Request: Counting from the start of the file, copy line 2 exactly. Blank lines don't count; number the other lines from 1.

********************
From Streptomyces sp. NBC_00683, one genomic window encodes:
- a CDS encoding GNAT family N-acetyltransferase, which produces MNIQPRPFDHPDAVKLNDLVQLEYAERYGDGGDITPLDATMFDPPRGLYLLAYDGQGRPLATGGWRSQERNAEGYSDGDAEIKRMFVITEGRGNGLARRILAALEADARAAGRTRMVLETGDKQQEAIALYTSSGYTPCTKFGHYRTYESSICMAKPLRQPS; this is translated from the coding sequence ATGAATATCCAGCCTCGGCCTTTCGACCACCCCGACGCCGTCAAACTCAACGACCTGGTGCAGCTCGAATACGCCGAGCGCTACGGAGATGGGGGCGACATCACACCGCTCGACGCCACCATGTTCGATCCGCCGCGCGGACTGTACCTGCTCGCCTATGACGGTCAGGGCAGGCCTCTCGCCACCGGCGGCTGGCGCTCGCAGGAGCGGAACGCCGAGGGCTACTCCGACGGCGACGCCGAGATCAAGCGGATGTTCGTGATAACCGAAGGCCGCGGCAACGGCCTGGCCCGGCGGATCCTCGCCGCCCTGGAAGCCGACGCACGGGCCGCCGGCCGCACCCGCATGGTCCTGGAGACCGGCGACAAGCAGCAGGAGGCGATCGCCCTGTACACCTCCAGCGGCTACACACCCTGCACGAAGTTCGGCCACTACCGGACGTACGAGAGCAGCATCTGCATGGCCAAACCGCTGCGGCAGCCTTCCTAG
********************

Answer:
- a CDS encoding GNAT family N-acetyltransferase, which produces MNIQPRPFDHPDAVKLNDLVQLEYAERYGDGGDITPLDATMFDPPRGLYLLAYDGQGRPLATGGWRSQERNAEGYSDGDAEIKRMFVITEGRGNGLARRILAALEADARAAGRTRMVLETGDKQQEAIALYTSSGYTPCTKFGHYRTYESSICMAKPLRQPS; this is translated from the coding sequence ATGAATATCCAGCCTCGGCCTTTCGACCACCCCGACGCCGTCAAACTCAACGACCTGGTGCAGCTCGAATACGCCGAGCGCTACGGAGATGGGGGCGACATCACACCGCTCGACGCCACCATGTTCGATCCGCCGCGCGGACTGTACCTGCTCGCCTATGACGGTCAGGGCAGGCCTCTCGCCACCGGCGGCTGGCGCTCGCAGGAGCGGAACGCCGAGGGCTACTCCGACGGCGACGCCGAGATCAAGCGGATGTTCGTGATAACCGAAGGCCGCGGCAACGGCCTGGCCCGGCGGATCCTCGCCGCCCTGGAAGCCGACGCACGGGCCGCCGGCCGCACCCGCATGGTCCTGGAGACCGGCGACAAGCAGCAGGAGGCGATCGCCCTGTACACCTCCAGCGGCTACACACCCTGCACGAAGTTCGGCCACTACCGGACGTACGAGAGCAGCATCTGCATGGCCAAACCGCTGCGGCAGCCTTCCTAG